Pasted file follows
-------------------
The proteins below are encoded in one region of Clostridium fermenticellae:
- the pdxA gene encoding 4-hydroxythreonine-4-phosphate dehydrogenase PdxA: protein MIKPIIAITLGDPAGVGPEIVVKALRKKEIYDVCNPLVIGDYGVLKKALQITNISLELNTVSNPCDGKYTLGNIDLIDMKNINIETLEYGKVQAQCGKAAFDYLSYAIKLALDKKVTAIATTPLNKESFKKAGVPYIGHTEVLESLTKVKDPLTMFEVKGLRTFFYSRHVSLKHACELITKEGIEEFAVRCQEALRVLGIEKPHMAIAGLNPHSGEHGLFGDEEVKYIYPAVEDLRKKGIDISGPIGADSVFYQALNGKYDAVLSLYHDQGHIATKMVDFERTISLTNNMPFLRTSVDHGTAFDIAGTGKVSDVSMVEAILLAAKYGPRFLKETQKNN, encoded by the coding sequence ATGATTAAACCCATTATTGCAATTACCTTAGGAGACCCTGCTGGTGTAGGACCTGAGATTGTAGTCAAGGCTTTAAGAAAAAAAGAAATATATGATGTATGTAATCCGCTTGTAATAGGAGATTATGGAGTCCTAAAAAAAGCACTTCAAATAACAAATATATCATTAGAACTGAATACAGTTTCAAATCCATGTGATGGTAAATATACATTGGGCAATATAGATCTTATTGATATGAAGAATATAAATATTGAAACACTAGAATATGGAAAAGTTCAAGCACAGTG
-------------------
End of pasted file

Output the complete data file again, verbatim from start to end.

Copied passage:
The proteins below are encoded in one region of Clostridium fermenticellae:
- the pdxA gene encoding 4-hydroxythreonine-4-phosphate dehydrogenase PdxA: protein MIKPIIAITLGDPAGVGPEIVVKALRKKEIYDVCNPLVIGDYGVLKKALQITNISLELNTVSNPCDGKYTLGNIDLIDMKNINIETLEYGKVQAQCGKAAFDYLSYAIKLALDKKVTAIATTPLNKESFKKAGVPYIGHTEVLESLTKVKDPLTMFEVKGLRTFFYSRHVSLKHACELITKEGIEEFAVRCQEALRVLGIEKPHMAIAGLNPHSGEHGLFGDEEVKYIYPAVEDLRKKGIDISGPIGADSVFYQALNGKYDAVLSLYHDQGHIATKMVDFERTISLTNNMPFLRTSVDHGTAFDIAGTGKVSDVSMVEAILLAAKYGPRFLKETQKNN, encoded by the coding sequence ATGATTAAACCCATTATTGCAATTACCTTAGGAGACCCTGCTGGTGTAGGACCTGAGATTGTAGTCAAGGCTTTAAGAAAAAAAGAAATATATGATGTATGTAATCCGCTTGTAATAGGAGATTATGGAGTCCTAAAAAAAGCACTTCAAATAACAAATATATCATTAGAACTGAATACAGTTTCAAATCCATGTGATGGTAAATATACATTGGGCAATATAGATCTTATTGATATGAAGAATATAAATATTGAAACACTAGAATATGGAAAAGTTCAAGCACAGTG